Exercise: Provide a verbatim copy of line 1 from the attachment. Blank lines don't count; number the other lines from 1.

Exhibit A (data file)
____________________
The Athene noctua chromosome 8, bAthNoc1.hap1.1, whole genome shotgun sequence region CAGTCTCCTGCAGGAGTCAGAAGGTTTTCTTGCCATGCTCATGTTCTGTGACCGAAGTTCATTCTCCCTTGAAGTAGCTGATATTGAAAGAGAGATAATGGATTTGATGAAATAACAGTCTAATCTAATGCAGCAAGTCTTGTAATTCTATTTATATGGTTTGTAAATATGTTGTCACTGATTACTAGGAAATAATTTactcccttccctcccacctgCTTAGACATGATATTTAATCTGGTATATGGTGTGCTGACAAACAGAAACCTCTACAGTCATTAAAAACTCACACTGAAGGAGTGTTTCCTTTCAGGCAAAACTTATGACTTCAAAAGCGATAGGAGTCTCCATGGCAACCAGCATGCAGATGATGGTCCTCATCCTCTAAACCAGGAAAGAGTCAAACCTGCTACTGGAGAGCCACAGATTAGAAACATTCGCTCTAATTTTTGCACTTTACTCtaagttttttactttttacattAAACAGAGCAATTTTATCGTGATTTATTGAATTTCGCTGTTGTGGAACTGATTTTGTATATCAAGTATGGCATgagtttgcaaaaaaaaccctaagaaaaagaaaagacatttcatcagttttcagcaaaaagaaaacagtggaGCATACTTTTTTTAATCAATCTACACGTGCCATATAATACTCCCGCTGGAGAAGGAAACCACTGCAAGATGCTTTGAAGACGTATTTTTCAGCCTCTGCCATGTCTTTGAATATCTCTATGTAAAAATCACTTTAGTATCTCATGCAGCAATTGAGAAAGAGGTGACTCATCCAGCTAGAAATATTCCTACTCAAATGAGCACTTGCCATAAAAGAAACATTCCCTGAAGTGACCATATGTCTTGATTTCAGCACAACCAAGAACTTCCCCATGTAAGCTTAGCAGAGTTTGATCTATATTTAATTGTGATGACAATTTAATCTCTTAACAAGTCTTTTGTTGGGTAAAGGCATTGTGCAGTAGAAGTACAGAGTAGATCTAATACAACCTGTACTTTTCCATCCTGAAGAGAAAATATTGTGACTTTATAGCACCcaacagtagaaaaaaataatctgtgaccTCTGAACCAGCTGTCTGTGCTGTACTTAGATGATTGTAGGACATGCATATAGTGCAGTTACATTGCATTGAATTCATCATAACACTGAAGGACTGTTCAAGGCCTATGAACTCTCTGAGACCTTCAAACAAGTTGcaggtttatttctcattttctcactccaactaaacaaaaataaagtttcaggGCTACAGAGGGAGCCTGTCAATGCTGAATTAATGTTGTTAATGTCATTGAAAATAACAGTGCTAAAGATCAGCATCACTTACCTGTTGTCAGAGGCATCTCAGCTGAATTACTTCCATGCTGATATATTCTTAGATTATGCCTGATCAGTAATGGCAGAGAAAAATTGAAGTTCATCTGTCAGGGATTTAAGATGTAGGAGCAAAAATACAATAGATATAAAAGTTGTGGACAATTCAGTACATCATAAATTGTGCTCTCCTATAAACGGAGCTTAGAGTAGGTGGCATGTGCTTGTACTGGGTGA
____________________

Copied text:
The Athene noctua chromosome 8, bAthNoc1.hap1.1, whole genome shotgun sequence region CAGTCTCCTGCAGGAGTCAGAAGGTTTTCTTGCCATGCTCATGTTCTGTGACCGAAGTTCATTCTCCCTTGAAGTAGCTGATATTGAAAGAGAGATAATGGATTTGATGAAATAACAGTCTAATCTAATGCAGCAAGTCTTGTAATTCTATTTATATGGTTTGTAAATATGTTGTCACTGATTACTAGGAAATAATTTactcccttccctcccacctgCTTAGACATGATATTTAATCTGGTATATGGTGTGCTGACAAACAGAAACCTCTACAGTCATTAAAAACTCACACTGAAGGAGTGTTTCCTTTCAGGCAAAACTTATGACTTCAAAAGCGATAGGAGTCTCCATGGCAACCAGCATGCAGATGATGGTCCTCATCCTCTAAACCAGGAAAGAGTCAAACCTGCTACTGGAGAGCCACAGATTAGAAACATTCGCTCTAATTTTTGCACTTTACTCtaagttttttactttttacattAAACAGAGCAATTTTATCGTGATTTATTGAATTTCGCTGTTGTGGAACTGATTTTGTATATCAAGTATGGCATgagtttgcaaaaaaaaccctaagaaaaagaaaagacatttcatcagttttcagcaaaaagaaaacagtggaGCATACTTTTTTTAATCAATCTACACGTGCCATATAATACTCCCGCTGGAGAAGGAAACCACTGCAAGATGCTTTGAAGACGTATTTTTCAGCCTCTGCCATGTCTTTGAATATCTCTATGTAAAAATCACTTTAGTATCTCATGCAGCAATTGAGAAAGAGGTGACTCATCCAGCTAGAAATATTCCTACTCAAATGAGCACTTGCCATAAAAGAAACATTCCCTGAAGTGACCATATGTCTTGATTTCAGCACAACCAAGAACTTCCCCATGTAAGCTTAGCAGAGTTTGATCTATATTTAATTGTGATGACAATTTAATCTCTTAACAAGTCTTTTGTTGGGTAAAGGCATTGTGCAGTAGAAGTACAGAGTAGATCTAATACAACCTGTACTTTTCCATCCTGAAGAGAAAATATTGTGACTTTATAGCACCcaacagtagaaaaaaataatctgtgaccTCTGAACCAGCTGTCTGTGCTGTACTTAGATGATTGTAGGACATGCATATAGTGCAGTTACATTGCATTGAATTCATCATAACACTGAAGGACTGTTCAAGGCCTATGAACTCTCTGAGACCTTCAAACAAGTTGcaggtttatttctcattttctcactccaactaaacaaaaataaagtttcaggGCTACAGAGGGAGCCTGTCAATGCTGAATTAATGTTGTTAATGTCATTGAAAATAACAGTGCTAAAGATCAGCATCACTTACCTGTTGTCAGAGGCATCTCAGCTGAATTACTTCCATGCTGATATATTCTTAGATTATGCCTGATCAGTAATGGCAGAGAAAAATTGAAGTTCATCTGTCAGGGATTTAAGATGTAGGAGCAAAAATACAATAGATATAAAAGTTGTGGACAATTCAGTACATCATAAATTGTGCTCTCCTATAAACGGAGCTTAGAGTAGGTGGCATGTGCTTGTACTGGGTGA